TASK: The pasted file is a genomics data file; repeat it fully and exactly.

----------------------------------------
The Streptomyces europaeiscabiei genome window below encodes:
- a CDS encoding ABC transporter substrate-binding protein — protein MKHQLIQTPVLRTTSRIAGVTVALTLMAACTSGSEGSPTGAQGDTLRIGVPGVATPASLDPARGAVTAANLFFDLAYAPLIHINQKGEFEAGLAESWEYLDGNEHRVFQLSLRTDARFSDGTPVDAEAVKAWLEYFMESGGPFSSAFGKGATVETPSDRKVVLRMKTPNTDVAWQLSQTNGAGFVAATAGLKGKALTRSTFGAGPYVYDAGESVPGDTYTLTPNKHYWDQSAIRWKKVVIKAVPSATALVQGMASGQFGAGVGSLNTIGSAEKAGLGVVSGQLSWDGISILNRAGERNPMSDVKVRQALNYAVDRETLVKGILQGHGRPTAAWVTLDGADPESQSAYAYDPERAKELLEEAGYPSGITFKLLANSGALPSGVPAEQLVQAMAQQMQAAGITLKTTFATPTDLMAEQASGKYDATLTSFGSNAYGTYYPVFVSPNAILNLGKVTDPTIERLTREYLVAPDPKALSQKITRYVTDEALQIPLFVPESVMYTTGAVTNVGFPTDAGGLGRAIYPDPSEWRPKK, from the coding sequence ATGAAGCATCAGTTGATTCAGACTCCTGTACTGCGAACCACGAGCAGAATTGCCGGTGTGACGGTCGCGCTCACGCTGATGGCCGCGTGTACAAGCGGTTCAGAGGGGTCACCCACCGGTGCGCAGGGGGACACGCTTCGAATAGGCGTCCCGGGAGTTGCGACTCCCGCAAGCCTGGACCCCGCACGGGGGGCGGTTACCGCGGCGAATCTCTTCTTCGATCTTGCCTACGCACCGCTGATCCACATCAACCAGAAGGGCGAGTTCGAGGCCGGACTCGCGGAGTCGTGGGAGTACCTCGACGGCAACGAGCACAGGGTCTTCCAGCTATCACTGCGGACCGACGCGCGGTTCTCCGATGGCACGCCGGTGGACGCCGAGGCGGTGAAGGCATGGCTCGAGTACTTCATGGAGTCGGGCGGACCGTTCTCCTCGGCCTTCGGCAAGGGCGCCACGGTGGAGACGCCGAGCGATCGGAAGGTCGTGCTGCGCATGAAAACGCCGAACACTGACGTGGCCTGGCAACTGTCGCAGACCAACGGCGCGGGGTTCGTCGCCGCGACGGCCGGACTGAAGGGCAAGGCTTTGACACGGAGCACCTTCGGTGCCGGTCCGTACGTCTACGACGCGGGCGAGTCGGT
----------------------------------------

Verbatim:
The Streptomyces europaeiscabiei genome window below encodes:
- a CDS encoding ABC transporter substrate-binding protein — protein MKHQLIQTPVLRTTSRIAGVTVALTLMAACTSGSEGSPTGAQGDTLRIGVPGVATPASLDPARGAVTAANLFFDLAYAPLIHINQKGEFEAGLAESWEYLDGNEHRVFQLSLRTDARFSDGTPVDAEAVKAWLEYFMESGGPFSSAFGKGATVETPSDRKVVLRMKTPNTDVAWQLSQTNGAGFVAATAGLKGKALTRSTFGAGPYVYDAGESVPGDTYTLTPNKHYWDQSAIRWKKVVIKAVPSATALVQGMASGQFGAGVGSLNTIGSAEKAGLGVVSGQLSWDGISILNRAGERNPMSDVKVRQALNYAVDRETLVKGILQGHGRPTAAWVTLDGADPESQSAYAYDPERAKELLEEAGYPSGITFKLLANSGALPSGVPAEQLVQAMAQQMQAAGITLKTTFATPTDLMAEQASGKYDATLTSFGSNAYGTYYPVFVSPNAILNLGKVTDPTIERLTREYLVAPDPKALSQKITRYVTDEALQIPLFVPESVMYTTGAVTNVGFPTDAGGLGRAIYPDPSEWRPKK, from the coding sequence ATGAAGCATCAGTTGATTCAGACTCCTGTACTGCGAACCACGAGCAGAATTGCCGGTGTGACGGTCGCGCTCACGCTGATGGCCGCGTGTACAAGCGGTTCAGAGGGGTCACCCACCGGTGCGCAGGGGGACACGCTTCGAATAGGCGTCCCGGGAGTTGCGACTCCCGCAAGCCTGGACCCCGCACGGGGGGCGGTTACCGCGGCGAATCTCTTCTTCGATCTTGCCTACGCACCGCTGATCCACATCAACCAGAAGGGCGAGTTCGAGGCCGGACTCGCGGAGTCGTGGGAGTACCTCGACGGCAACGAGCACAGGGTCTTCCAGCTATCACTGCGGACCGACGCGCGGTTCTCCGATGGCACGCCGGTGGACGCCGAGGCGGTGAAGGCATGGCTCGAGTACTTCATGGAGTCGGGCGGACCGTTCTCCTCGGCCTTCGGCAAGGGCGCCACGGTGGAGACGCCGAGCGATCGGAAGGTCGTGCTGCGCATGAAAACGCCGAACACTGACGTGGCCTGGCAACTGTCGCAGACCAACGGCGCGGGGTTCGTCGCCGCGACGGCCGGACTGAAGGGCAAGGCTTTGACACGGAGCACCTTCGGTGCCGGTCCGTACGTCTACGACGCGGGCGAGTCGGT